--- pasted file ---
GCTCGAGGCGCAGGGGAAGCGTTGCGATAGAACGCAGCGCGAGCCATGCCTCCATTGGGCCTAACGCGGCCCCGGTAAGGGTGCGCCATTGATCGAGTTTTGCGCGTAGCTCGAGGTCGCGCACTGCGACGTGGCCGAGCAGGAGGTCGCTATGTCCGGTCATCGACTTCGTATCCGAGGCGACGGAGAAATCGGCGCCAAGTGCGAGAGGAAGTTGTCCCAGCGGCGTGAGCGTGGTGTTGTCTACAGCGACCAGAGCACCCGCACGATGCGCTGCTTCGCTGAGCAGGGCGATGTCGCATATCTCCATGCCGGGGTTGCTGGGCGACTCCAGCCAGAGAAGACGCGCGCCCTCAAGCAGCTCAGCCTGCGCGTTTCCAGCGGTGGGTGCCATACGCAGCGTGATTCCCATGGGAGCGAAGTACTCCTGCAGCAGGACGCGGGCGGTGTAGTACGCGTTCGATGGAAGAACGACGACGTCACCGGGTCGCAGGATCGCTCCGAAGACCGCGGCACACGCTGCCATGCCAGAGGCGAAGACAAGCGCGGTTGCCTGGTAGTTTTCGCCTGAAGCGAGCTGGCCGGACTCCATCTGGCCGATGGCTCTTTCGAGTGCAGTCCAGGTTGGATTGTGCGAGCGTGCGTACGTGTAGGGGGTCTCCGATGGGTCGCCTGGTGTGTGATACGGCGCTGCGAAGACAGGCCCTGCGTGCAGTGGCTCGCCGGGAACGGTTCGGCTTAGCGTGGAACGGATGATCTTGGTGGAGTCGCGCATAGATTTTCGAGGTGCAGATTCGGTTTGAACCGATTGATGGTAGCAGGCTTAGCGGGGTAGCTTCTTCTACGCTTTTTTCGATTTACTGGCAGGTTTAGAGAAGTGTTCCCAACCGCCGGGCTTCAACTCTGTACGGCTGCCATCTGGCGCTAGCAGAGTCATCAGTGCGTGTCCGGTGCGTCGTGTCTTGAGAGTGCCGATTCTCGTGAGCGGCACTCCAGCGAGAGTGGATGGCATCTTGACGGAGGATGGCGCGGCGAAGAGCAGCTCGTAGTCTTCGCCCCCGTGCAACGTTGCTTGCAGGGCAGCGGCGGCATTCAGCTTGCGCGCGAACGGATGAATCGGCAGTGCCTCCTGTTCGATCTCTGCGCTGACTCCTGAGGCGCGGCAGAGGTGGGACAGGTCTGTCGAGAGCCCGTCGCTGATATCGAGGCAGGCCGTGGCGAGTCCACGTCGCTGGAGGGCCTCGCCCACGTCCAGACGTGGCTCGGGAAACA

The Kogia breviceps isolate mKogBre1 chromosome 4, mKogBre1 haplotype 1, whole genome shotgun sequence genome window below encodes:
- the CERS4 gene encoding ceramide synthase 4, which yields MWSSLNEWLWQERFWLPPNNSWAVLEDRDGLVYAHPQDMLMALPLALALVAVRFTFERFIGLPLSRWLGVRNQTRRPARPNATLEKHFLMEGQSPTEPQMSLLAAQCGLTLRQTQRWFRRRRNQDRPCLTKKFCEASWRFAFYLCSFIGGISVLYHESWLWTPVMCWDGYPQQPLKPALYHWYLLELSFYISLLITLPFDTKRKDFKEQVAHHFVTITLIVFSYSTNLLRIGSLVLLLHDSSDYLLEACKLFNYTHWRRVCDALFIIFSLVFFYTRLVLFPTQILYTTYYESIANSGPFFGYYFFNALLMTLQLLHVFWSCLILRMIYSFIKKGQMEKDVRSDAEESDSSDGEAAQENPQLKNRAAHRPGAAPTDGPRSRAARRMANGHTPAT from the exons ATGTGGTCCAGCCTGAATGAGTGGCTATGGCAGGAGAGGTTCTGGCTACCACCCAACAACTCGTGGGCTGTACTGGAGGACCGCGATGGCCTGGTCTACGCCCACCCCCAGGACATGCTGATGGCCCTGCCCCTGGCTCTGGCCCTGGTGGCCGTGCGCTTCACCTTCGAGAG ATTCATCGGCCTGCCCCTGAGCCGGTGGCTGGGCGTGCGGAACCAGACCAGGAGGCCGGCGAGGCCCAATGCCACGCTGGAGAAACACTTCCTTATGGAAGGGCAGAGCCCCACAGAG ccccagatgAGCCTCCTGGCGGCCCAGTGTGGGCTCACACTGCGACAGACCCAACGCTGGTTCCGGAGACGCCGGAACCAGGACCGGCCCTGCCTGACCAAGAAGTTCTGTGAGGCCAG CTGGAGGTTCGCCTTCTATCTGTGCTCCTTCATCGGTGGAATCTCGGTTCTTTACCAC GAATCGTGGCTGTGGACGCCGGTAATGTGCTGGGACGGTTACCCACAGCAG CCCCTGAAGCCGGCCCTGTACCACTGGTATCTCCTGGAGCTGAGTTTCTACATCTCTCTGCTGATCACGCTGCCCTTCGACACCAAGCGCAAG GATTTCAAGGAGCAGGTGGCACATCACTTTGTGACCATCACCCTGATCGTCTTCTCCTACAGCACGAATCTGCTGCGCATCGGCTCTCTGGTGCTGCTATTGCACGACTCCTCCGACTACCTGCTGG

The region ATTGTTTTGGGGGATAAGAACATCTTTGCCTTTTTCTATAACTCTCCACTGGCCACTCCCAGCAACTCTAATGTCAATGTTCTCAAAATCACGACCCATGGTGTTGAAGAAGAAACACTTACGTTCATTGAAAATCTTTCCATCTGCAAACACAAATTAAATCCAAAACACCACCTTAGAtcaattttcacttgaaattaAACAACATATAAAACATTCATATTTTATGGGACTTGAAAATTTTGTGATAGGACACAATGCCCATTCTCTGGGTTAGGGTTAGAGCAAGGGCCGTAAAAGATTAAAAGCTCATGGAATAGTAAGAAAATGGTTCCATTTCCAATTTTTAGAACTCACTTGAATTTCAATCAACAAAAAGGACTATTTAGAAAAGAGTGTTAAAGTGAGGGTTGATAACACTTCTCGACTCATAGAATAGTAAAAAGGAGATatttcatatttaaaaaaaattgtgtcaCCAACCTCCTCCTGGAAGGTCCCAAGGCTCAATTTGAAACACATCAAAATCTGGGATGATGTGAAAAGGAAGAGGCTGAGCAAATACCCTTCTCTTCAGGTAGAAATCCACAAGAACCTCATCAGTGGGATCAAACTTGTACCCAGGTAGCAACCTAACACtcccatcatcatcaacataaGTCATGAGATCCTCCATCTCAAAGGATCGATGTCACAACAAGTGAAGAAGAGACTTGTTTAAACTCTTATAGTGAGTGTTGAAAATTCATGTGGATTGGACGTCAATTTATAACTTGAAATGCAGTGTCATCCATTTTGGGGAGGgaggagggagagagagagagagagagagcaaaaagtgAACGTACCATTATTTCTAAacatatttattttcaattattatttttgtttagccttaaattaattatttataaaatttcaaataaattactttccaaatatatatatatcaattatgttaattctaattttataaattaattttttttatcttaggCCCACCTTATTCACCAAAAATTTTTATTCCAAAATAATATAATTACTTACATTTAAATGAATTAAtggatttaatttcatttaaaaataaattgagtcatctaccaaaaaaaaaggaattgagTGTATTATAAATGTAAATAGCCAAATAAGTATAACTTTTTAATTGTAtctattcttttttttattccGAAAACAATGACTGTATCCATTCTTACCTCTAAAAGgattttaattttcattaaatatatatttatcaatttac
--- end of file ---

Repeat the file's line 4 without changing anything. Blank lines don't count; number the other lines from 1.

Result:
The region ATTGTTTTGGGGGATAAGAACATCTTTGCCTTTTTCTATAACTCTCCACTGGCCACTCCCAGCAACTCTAATGTCAATGTTCTCAAAATCACGACCCATGGTGTTGAAGAAGAAACACTTACGTTCATTGAAAATCTTTCCATCTGCAAACACAAATTAAATCCAAAACACCACCTTAGAtcaattttcacttgaaattaAACAACATATAAAACATTCATATTTTATGGGACTTGAAAATTTTGTGATAGGACACAATGCCCATTCTCTGGGTTAGGGTTAGAGCAAGGGCCGTAAAAGATTAAAAGCTCATGGAATAGTAAGAAAATGGTTCCATTTCCAATTTTTAGAACTCACTTGAATTTCAATCAACAAAAAGGACTATTTAGAAAAGAGTGTTAAAGTGAGGGTTGATAACACTTCTCGACTCATAGAATAGTAAAAAGGAGATatttcatatttaaaaaaaattgtgtcaCCAACCTCCTCCTGGAAGGTCCCAAGGCTCAATTTGAAACACATCAAAATCTGGGATGATGTGAAAAGGAAGAGGCTGAGCAAATACCCTTCTCTTCAGGTAGAAATCCACAAGAACCTCATCAGTGGGATCAAACTTGTACCCAGGTAGCAACCTAACACtcccatcatcatcaacataaGTCATGAGATCCTCCATCTCAAAGGATCGATGTCACAACAAGTGAAGAAGAGACTTGTTTAAACTCTTATAGTGAGTGTTGAAAATTCATGTGGATTGGACGTCAATTTATAACTTGAAATGCAGTGTCATCCATTTTGGGGAGGgaggagggagagagagagagagagagagcaaaaagtgAACGTACCATTATTTCTAAacatatttattttcaattattatttttgtttagccttaaattaattatttataaaatttcaaataaattactttccaaatatatatatatcaattatgttaattctaattttataaattaattttttttatcttaggCCCACCTTATTCACCAAAAATTTTTATTCCAAAATAATATAATTACTTACATTTAAATGAATTAAtggatttaatttcatttaaaaataaattgagtcatctaccaaaaaaaaaggaattgagTGTATTATAAATGTAAATAGCCAAATAAGTATAACTTTTTAATTGTAtctattcttttttttattccGAAAACAATGACTGTATCCATTCTTACCTCTAAAAGgattttaattttcattaaatatatatttatcaatttac